Heart Health

05 January 2009

A routine miracle

Around 23 bypass operations take place in South Africa every day – here’s what to expect, courtesy of the Heart Magazine.

Around 23 bypass operations take place in South Africa every day – here’s what to expect, courtesy of the Heart Magazine.

It sounds a bit like science fiction: while the patient’s heart is stopped, a bypass machine pumps their blood around the body, while surgeons create a new route for blood flow to circumvent obstructions. In fact, it’s the most common form of heart surgery and has been considered routine for almost 30 years.

But after speaking to cardiac surgeon Dr John Hewitson, it’s clear the process amounts to a medical miracle.

When is bypass surgery necessary?
A build-up of plaque in the arteries can block blood flow to the heart. This can cause debilitating chest pain or a heart attack.

Why bypass surgery instead of a stent?
A stent procedure, which involves leaving a wire mesh tube in the artery to keep it open, can be difficult when the obstruction is inaccessible with a catheter, or if it occurs in a primary source of blood flow to the heart, because while the balloon is inflated to place the stent, blood flow to the heart stops.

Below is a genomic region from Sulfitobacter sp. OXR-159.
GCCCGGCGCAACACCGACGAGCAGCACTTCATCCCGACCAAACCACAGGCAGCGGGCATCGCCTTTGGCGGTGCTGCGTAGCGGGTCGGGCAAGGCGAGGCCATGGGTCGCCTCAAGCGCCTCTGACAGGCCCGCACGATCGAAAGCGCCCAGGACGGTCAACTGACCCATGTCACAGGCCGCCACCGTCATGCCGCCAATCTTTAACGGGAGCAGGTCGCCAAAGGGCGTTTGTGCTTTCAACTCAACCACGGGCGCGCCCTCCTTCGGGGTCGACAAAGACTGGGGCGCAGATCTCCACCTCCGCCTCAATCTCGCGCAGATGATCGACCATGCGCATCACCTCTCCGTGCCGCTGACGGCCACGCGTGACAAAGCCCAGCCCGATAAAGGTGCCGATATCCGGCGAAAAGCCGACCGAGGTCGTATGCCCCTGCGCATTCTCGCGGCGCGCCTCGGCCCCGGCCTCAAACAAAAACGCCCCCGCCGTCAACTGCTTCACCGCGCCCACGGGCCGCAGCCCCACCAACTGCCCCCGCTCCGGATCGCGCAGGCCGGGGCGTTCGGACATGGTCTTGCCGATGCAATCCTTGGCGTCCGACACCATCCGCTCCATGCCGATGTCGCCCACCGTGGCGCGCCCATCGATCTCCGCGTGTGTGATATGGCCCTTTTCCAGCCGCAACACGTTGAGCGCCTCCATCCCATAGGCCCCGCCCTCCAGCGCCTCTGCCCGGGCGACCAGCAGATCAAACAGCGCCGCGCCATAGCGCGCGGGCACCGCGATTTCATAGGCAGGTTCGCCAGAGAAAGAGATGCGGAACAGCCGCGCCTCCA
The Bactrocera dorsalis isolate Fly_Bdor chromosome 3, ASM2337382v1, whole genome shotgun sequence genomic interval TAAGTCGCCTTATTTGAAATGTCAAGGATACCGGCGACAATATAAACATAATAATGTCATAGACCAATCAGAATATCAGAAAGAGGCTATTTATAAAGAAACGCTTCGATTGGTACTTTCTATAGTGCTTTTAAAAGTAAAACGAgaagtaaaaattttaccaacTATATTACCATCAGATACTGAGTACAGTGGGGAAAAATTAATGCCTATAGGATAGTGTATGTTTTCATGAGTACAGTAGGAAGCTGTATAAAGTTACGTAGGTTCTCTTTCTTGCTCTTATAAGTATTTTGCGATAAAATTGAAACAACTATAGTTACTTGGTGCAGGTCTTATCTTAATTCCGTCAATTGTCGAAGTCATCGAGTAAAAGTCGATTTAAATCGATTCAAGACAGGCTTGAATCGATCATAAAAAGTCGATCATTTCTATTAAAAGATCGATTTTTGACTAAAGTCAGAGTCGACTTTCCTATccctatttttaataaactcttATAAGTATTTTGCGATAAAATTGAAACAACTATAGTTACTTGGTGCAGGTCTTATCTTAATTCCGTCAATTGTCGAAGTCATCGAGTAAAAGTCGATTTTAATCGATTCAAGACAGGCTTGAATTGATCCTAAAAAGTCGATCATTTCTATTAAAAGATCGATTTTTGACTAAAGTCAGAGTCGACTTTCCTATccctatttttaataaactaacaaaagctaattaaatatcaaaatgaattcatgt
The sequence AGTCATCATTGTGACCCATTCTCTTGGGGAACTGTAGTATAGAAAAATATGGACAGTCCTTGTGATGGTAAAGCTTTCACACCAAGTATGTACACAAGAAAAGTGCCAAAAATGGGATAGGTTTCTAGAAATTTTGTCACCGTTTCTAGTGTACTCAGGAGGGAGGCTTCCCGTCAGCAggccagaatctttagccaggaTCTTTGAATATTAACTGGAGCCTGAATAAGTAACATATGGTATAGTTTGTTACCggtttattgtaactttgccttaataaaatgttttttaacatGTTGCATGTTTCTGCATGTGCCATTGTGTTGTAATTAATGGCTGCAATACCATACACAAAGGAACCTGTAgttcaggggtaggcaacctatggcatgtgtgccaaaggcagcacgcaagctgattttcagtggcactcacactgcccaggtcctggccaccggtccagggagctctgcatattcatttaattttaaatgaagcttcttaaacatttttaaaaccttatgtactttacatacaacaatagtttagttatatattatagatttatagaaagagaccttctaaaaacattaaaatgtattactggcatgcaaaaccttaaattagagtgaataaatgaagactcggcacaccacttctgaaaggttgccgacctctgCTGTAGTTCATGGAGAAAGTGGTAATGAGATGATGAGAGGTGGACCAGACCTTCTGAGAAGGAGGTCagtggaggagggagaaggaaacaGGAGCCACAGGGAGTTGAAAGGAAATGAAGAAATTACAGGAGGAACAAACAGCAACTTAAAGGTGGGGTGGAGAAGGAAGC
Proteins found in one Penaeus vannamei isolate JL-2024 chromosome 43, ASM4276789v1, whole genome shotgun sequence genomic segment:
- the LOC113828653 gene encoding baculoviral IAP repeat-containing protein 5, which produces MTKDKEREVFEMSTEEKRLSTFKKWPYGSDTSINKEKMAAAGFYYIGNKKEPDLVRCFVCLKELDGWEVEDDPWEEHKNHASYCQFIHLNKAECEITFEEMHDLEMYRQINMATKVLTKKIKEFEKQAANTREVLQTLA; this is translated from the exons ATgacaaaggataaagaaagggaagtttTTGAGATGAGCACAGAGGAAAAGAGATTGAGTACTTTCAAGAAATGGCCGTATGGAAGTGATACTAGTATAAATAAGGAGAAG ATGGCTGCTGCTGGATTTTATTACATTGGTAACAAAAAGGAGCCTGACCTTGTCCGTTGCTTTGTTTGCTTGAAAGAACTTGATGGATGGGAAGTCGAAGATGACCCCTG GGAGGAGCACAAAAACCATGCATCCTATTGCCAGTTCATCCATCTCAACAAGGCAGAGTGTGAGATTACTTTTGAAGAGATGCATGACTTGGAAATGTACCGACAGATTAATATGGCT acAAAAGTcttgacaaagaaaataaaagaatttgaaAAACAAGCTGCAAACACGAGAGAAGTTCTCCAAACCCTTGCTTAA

Surgical walkthrough
Here’s what happens during the bypass operation:

  • An incision is made in the sternum or breastbone.
  • The heart is connected to the bypass machine by clamping the aorta and rerouting blood flow to the machine.
  • The heart is stopped. A cold drug solution is pumped into the coronary arteries to preserve heart tissue.
  • A conduit blood vessel, usually the internal thoracic artery, is selected and connected to the artery beyond the obstruction, as well as to the aorta (the heart’s main artery), providing a route for blood flow that bypasses the blockage. The procedure is repeated for all obstructions.
  • The aorta is unclamped. The heart recovers and the body is slowly weaned off the bypass machine.
  • A drain is inserted into the chest to drain off any extra bleeding.
  • The sternum is wired closed.

Bypass surgery usually lasts between two and six hours and is almost always successful, radically improving quality of life and increasing life expectancy.

When can you go back to work?
Patients can return to physically undemanding work about a month after surgery, while anything requiring exertion should be avoided for at least three months.

When is sex allowed?
It should be fine about a month after surgery. A good indicator for resuming sexual activity is when two flights of stairs can be climbed without causing shortness of breath.

- (Jacqui Zurcher, Heart Magazine, August 2006)

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